Thursday, June 21, 2018

Yesterday at the Museum


That's yesterday pared down to one word. Just amazing.
Last spring when we set June 20 as the date for featuring my newest book, Dr. Jane Carswell: Family Physician, Humanitarian, Friend, I began the planning process, what to say, what not to say as I narrowed this extraordinary biography into a thirty minute presentation. Then I became caught up in last minute necessities of getting a book on the market and the excitement of the launch and a couple of week-long, much needed vacations. Yesterday came suddenly and now that it's over I can sigh and reflect and fill you in on the details.

Each month the Caldwell Heritage Museum here in Lenoir, North Carolina, features a "Coffee with the Curator" morning break introducing some aspect of history in our county. Curator Cindy Day meets, greets, and eats doughnuts with the visitors. I've attended many events and find them all to be entertaining beyond informative. My hope was to not only inform, but to honor the remarkable doctor I had written about. I think we did that.

I say "we" because there were others present who honored Dr. Carswell. The museum itself had a display about her and two other women doctors who blazed the trail for future women doctors in our community.

Dr. Beth Davison, the Director of Interdisciplinary Studies at Appalachian State University, and family friend of Dr. Carswell's, debuted a video she had prepared for the occasion. She included interviews with Jane Carswell's husband, Kenneth Roberts, along with several others who knew her well. Beth came to the launch back in May and videotaped an interview with me and included snippets from that in this presentation.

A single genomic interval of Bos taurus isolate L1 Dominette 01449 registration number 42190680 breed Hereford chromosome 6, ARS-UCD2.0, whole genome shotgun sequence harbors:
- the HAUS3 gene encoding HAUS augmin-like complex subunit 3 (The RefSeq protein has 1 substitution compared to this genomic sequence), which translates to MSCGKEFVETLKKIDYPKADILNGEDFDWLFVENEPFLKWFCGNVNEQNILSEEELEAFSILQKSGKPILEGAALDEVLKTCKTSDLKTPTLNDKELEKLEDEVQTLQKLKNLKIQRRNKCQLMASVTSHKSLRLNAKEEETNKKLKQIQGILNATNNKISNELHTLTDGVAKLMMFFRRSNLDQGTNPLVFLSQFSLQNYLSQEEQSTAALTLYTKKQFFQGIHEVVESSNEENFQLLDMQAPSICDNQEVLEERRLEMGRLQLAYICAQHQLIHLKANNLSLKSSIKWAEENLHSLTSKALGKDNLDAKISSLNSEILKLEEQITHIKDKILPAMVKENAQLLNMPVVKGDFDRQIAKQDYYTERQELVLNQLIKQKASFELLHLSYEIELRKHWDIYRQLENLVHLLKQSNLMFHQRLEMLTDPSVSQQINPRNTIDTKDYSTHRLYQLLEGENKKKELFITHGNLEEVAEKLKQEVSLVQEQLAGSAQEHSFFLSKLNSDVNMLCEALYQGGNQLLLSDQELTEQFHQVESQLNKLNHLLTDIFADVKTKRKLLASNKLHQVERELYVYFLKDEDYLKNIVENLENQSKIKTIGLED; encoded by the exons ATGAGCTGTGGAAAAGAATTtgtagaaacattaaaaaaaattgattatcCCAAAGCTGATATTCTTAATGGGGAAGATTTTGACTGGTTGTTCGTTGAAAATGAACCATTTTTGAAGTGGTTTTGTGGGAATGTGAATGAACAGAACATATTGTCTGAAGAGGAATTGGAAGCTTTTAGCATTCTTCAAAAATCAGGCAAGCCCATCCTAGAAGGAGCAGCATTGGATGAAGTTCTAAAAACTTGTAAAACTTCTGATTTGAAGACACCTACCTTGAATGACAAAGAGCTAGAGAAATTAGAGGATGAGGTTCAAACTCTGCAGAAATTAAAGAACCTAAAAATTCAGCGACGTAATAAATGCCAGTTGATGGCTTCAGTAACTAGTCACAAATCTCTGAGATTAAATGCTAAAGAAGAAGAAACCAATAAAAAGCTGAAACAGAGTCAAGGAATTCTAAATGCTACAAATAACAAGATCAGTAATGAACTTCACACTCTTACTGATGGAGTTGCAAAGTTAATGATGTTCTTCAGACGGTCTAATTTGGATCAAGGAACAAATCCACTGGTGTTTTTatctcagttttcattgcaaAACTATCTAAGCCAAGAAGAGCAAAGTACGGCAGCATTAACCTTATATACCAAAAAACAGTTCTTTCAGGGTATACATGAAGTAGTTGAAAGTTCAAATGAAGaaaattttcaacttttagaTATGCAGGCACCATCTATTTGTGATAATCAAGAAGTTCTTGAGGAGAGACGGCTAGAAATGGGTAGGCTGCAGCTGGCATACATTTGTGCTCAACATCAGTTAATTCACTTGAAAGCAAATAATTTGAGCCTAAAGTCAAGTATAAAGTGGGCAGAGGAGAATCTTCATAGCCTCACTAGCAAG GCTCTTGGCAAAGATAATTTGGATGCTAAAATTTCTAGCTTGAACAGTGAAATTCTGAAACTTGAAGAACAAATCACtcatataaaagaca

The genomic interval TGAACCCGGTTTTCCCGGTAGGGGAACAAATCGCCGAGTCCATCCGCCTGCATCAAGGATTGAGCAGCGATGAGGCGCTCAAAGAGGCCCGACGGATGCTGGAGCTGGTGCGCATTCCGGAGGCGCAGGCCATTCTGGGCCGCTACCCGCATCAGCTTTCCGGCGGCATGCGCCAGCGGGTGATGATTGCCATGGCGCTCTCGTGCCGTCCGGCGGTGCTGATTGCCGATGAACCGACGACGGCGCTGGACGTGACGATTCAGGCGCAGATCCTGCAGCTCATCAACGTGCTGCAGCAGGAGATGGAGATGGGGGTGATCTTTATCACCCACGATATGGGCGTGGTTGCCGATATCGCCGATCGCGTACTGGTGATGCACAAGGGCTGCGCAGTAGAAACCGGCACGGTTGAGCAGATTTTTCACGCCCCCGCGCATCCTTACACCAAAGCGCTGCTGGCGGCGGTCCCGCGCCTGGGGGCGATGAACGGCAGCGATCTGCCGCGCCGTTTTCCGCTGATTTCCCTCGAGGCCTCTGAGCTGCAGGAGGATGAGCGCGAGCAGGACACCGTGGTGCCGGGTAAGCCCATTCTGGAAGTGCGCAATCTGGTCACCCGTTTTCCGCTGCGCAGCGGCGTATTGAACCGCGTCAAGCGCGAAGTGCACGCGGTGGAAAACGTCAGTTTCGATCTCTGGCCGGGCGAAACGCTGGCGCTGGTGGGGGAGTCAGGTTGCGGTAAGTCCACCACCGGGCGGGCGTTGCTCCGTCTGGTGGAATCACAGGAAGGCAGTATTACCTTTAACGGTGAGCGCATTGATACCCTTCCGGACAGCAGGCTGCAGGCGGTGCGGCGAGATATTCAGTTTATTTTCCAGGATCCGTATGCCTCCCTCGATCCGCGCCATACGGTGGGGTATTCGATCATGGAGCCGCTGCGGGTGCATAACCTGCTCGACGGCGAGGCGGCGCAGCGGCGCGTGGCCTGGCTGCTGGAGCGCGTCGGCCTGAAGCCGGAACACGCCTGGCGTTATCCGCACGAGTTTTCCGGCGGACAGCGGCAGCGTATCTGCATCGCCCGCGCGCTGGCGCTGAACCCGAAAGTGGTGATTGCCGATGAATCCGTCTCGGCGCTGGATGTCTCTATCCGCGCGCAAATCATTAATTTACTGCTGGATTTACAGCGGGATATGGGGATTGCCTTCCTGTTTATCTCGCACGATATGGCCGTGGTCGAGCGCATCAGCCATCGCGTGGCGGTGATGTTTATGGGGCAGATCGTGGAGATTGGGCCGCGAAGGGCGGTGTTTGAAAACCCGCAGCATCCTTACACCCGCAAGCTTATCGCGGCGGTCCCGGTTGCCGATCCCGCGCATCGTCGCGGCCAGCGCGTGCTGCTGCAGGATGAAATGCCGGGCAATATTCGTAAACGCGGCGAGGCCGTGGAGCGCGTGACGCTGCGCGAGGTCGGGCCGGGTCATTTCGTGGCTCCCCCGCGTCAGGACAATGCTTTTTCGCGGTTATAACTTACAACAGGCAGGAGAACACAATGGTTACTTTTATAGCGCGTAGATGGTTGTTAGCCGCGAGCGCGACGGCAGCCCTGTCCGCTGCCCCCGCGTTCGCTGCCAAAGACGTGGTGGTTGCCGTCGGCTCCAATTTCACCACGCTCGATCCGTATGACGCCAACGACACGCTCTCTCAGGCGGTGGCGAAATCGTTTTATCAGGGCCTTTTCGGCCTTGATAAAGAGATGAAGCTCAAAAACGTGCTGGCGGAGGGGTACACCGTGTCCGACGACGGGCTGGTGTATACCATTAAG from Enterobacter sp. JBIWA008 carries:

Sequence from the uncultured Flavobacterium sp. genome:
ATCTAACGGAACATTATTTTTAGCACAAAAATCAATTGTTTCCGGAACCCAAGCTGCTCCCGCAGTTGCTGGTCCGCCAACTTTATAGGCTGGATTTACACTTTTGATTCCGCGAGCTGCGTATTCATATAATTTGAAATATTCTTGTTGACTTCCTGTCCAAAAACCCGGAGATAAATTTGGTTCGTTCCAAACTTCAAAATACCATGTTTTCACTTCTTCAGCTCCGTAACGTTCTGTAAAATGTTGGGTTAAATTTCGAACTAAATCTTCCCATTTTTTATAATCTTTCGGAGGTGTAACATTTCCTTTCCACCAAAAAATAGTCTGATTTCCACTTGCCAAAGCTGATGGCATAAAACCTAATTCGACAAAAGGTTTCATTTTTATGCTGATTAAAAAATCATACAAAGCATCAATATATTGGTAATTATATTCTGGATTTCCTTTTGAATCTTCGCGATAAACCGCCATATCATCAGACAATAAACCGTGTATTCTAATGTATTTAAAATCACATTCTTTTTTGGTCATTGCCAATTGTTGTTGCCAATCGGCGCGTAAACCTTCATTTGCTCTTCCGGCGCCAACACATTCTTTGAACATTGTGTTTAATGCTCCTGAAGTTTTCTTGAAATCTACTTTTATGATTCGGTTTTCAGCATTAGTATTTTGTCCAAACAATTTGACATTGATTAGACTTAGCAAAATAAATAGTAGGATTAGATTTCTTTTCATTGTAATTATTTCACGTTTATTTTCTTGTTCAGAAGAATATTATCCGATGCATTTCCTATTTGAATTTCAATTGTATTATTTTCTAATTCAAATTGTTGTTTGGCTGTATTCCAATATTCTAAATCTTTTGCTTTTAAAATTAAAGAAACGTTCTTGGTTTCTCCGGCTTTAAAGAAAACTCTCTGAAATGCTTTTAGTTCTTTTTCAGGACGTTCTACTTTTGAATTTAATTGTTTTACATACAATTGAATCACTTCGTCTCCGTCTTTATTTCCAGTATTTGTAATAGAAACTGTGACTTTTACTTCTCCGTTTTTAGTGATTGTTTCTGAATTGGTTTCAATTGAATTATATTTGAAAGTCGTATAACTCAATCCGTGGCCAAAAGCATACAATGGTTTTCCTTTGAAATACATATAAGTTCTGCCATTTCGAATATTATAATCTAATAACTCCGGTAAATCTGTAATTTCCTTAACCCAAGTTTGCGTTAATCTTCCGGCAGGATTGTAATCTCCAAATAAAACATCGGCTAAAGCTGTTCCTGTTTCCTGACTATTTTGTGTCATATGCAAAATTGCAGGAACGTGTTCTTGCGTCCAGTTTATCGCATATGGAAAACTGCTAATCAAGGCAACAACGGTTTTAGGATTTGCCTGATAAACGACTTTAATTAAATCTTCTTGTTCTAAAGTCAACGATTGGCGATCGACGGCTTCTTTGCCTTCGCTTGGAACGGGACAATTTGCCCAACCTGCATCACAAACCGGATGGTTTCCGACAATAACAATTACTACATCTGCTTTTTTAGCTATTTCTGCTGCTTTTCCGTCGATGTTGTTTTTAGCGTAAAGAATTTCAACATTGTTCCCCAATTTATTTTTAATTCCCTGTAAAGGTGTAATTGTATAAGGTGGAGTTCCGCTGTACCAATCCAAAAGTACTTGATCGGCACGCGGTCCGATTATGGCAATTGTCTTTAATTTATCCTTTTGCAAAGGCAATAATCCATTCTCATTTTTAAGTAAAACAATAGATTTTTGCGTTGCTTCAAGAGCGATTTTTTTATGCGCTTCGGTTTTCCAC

So then it was my turn to speak, and speak I did, to the packed room. (We even had to add more chairs!)
I described Dr. Jane Carswell with verbs. Adjectives just didn't fit. True, she was remarkable, outstanding, exceptional and every other matching synonym under the sun. But those words fell short and didn't give the description I wanted to paint. Instead I used persevered, advocated, fought, pushed, diagnosed, delivered, responded, and developed, words that gave the listener (and my readers) a complete picture of this remarkable, outstanding, exceptional physician.

As I was writing the book, I interviewed many people who set the tone from the very beginning. They made comments like:

Faith based compassion...

Servant's heart...

Caldwell County is a healthier environment because Jane Carswell came to live here...

This organization would not be viable without her vision and continuing encouragement...

Cast a shadow...

She was just a force...

She knew the meaning of the word servant...

As I read the comments aloud, along with several others, I paused between each for the listener to soak in the mood, the tone of the book and my speech. I wanted most of all for them to realize the book was a call to action, just like the verbs. It shows the unselfish life of a beloved physician, and my prayer is that it inspires the reader to take up the call and, like Jane Carswell, make the world a better place to live.

Catch of the day,



  1. Such an wonderful, informative, and delightful recap of your presentation. Truly enjoyable to read.
    Sara Heath

  2. You GO girl!!!

  3. I'm so glad so many folks came to the presentation. I know you wowed them with your words and your book about Dr. Jane. Congratulations again!